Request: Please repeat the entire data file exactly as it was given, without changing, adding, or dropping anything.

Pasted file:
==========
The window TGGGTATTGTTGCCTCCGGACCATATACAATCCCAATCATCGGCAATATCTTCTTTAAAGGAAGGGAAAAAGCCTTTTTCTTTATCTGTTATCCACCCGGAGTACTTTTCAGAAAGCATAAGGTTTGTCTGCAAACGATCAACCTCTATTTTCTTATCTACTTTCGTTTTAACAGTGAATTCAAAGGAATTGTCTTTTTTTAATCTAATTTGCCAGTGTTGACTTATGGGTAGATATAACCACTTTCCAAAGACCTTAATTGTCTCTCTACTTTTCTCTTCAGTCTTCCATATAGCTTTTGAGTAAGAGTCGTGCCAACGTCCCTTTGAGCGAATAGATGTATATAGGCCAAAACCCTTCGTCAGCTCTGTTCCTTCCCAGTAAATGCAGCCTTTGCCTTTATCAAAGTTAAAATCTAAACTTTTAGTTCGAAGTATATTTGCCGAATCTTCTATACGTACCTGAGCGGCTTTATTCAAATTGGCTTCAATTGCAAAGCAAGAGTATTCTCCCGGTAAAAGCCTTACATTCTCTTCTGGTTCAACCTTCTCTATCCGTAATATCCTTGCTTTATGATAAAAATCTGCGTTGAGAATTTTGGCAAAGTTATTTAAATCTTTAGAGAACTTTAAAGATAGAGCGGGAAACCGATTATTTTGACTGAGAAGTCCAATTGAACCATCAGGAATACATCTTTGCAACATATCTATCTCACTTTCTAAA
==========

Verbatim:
The window TGGGTATTGTTGCCTCCGGACCATATACAATCCCAATCATCGGCAATATCTTCTTTAAAGGAAGGGAAAAAGCCTTTTTCTTTATCTGTTATCCACCCGGAGTACTTTTCAGAAAGCATAAGGTTTGTCTGCAAACGATCAACCTCTATTTTCTTATCTACTTTCGTTTTAACAGTGAATTCAAAGGAATTGTCTTTTTTTAATCTAATTTGCCAGTGTTGACTTATGGGTAGATATAACCACTTTCCAAAGACCTTAATTGTCTCTCTACTTTTCTCTTCAGTCTTCCATATAGCTTTTGAGTAAGAGTCGTGCCAACGTCCCTTTGAGCGAATAGATGTATATAGGCCAAAACCCTTCGTCAGCTCTGTTCCTTCCCAGTAAATGCAGCCTTTGCCTTTATCAAAGTTAAAATCTAAACTTTTAGTTCGAAGTATATTTGCCGAATCTTCTATACGTACCTGAGCGGCTTTATTCAAATTGGCTTCAATTGCAAAGCAAGAGTATTCTCCCGGTAAAAGCCTTACATTCTCTTCTGGTTCAACCTTCTCTATCCGTAATATCCTTGCTTTATGATAAAAATCTGCGTTGAGAATTTTGGCAAAGTTATTTAAATCTTTAGAGAACTTTAAAGATAGAGCGGGAAACCGATTATTTTGACTGAGAAGTCCAATTGAACCATCAGGAATACATCTTTGCAACATATCTATCTCACTTTCTAAA